<em>Guest Post by Win Monroe:</em> How Will Obama’s Troops Get to Afghanistan?


Win Monroe is a research intern at the New America Foundation/American Strategy Program.
Yesterday, Krygystan President Kurmanbek Bakiyev signed a bill ordering the closure of the US air base in Manas. The base, which helps transport 15,000 personnel and 500 tons of cargo a month for the war in Afghanistan, is the United States’ last major air base in Central Asia.
Krygstan’s decision to evict the United States coincides with the announcement of a massive Russian aid package to the country, though Russia denies any connection between the two events.
Just how important is the base to US operations in Afghanistan? An embassy inspection report from last year available on the State Department’s website explains:

At best, it would be much more expensive to support coalition operations from another venue. The conclusion: the annual infusion of circa $150 million of U.S. funding for programs in Kyrgyzstan (equivalent to almost five percent of Kyrgyzstan’s gross national product) is money well spent.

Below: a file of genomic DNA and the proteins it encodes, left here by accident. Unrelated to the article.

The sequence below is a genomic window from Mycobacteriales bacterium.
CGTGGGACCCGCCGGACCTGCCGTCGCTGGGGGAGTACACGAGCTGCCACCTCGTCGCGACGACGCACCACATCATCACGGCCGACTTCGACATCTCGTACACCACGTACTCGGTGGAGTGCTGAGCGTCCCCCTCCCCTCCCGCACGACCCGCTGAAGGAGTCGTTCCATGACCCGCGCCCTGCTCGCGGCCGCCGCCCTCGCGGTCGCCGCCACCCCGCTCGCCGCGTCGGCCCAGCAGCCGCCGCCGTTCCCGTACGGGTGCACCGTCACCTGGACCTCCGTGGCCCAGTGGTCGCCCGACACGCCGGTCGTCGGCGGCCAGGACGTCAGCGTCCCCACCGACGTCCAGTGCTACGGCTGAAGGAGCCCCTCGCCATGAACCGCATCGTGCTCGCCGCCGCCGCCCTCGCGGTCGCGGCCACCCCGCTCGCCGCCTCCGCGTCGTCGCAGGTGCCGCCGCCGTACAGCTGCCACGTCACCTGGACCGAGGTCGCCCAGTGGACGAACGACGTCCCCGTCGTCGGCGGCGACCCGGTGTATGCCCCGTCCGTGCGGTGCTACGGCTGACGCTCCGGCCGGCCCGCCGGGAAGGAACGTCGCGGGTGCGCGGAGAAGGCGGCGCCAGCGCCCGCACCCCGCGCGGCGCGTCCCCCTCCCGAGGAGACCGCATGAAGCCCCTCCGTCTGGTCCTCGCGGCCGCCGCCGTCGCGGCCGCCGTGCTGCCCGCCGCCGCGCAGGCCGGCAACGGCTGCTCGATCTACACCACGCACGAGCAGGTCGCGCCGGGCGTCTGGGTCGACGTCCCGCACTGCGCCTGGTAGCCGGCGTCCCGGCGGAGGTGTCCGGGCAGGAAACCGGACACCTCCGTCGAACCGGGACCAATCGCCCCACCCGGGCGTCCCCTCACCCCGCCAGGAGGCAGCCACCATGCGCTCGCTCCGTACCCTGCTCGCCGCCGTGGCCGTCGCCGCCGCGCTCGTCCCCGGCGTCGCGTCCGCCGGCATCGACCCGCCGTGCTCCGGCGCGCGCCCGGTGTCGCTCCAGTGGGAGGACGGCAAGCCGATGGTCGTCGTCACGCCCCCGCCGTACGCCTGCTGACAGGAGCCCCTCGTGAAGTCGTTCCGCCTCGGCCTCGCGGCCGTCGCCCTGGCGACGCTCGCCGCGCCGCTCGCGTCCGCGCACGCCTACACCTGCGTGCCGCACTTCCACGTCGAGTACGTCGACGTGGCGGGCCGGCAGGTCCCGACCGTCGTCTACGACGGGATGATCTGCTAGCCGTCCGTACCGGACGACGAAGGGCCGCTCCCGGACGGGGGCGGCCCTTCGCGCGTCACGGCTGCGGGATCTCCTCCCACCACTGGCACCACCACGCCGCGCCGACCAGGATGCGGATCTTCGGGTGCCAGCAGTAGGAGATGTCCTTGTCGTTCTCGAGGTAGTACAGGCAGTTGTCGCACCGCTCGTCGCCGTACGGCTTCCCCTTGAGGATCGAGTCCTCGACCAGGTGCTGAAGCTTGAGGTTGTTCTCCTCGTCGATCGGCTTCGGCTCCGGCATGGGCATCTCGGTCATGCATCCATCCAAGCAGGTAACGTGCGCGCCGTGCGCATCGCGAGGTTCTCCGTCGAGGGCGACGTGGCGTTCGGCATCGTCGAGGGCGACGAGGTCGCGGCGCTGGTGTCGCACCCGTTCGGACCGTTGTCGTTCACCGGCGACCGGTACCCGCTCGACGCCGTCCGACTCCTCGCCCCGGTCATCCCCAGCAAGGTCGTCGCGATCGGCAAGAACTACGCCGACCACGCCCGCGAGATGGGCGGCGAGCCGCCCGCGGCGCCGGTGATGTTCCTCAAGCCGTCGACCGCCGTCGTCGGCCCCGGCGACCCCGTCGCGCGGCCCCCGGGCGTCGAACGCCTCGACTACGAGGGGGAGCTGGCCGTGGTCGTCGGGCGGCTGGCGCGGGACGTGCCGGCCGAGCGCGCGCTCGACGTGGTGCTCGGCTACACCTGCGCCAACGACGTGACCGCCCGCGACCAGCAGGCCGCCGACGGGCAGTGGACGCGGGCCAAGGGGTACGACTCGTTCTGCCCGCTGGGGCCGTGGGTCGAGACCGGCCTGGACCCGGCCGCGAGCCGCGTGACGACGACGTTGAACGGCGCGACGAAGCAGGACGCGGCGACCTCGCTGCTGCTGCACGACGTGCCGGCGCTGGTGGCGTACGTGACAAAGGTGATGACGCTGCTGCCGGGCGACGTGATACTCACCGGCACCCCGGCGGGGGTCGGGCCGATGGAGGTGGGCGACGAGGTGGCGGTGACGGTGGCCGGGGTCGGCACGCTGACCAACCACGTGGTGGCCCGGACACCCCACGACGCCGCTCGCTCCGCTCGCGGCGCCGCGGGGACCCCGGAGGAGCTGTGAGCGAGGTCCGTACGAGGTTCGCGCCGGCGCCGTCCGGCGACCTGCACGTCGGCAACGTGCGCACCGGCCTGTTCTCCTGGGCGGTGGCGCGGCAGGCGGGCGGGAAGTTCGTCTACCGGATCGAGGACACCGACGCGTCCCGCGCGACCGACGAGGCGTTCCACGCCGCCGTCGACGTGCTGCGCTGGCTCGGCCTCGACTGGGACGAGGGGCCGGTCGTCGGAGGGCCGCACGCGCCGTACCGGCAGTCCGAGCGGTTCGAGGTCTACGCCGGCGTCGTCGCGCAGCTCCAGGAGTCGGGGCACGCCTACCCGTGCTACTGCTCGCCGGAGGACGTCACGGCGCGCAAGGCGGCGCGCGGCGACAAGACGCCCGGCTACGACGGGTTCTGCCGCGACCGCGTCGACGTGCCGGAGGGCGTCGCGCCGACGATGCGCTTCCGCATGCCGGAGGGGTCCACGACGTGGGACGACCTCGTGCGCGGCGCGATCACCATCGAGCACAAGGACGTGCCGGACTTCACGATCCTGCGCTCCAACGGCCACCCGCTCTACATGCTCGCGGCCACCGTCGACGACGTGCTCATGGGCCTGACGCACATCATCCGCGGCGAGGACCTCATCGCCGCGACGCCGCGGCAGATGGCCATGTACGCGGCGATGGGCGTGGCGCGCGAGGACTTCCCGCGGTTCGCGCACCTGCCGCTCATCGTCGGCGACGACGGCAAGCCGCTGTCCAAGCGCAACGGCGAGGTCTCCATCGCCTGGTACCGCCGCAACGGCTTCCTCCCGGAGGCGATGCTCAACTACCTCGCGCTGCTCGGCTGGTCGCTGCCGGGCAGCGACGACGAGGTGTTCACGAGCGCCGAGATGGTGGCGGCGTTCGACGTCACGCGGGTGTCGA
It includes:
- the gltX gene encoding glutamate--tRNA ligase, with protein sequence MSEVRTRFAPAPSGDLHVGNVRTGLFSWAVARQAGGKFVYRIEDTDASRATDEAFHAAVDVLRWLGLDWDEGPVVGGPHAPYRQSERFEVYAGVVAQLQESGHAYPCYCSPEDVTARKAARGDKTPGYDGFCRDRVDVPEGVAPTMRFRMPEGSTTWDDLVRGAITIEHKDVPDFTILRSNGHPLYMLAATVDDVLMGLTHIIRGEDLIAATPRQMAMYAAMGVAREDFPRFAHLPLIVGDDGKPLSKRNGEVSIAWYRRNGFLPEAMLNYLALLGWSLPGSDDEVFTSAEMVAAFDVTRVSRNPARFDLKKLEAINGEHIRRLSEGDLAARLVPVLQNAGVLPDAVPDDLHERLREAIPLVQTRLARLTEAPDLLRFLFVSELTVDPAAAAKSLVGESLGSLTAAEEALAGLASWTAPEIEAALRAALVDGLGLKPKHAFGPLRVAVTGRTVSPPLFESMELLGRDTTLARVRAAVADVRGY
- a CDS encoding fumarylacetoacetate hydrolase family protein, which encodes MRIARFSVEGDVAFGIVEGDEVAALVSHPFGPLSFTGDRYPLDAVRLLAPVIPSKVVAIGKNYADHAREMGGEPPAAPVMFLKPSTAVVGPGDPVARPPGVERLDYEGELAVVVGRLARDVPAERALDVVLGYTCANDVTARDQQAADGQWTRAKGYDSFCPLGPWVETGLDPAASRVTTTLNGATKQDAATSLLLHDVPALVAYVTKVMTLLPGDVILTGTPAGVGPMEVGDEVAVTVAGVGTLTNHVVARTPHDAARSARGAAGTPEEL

The report continues:

At present, all U.S. military forces moving in and out of Afghanistan transit through Manas, as does a significant amount of materiel. The presence of the base and the continuation of the conflict in Afghanistan are the essence of Kyrgyzstan’s strategic importance to the United States.

The timing couldn’t be worse. On Tuesday President Obama ordered 17,000 additional troops to Afghanistan.
Defense Secretary Robert Gates maintains that negotiations are still open with the Kyrgyzstan government, but a deal appears increasingly unlikely. Agreements have been made with Uzbekistan and Tajikstan for the transpiration of non-military NATO cargo, but not U.S. military personnel.
The Kyrgyzstan bill requires the withdrawal to be completed within 180 days. With few alternatives and the count down beginning, the future of the war in Afghanistan depends on the US finding a solution.

–Win Monroe


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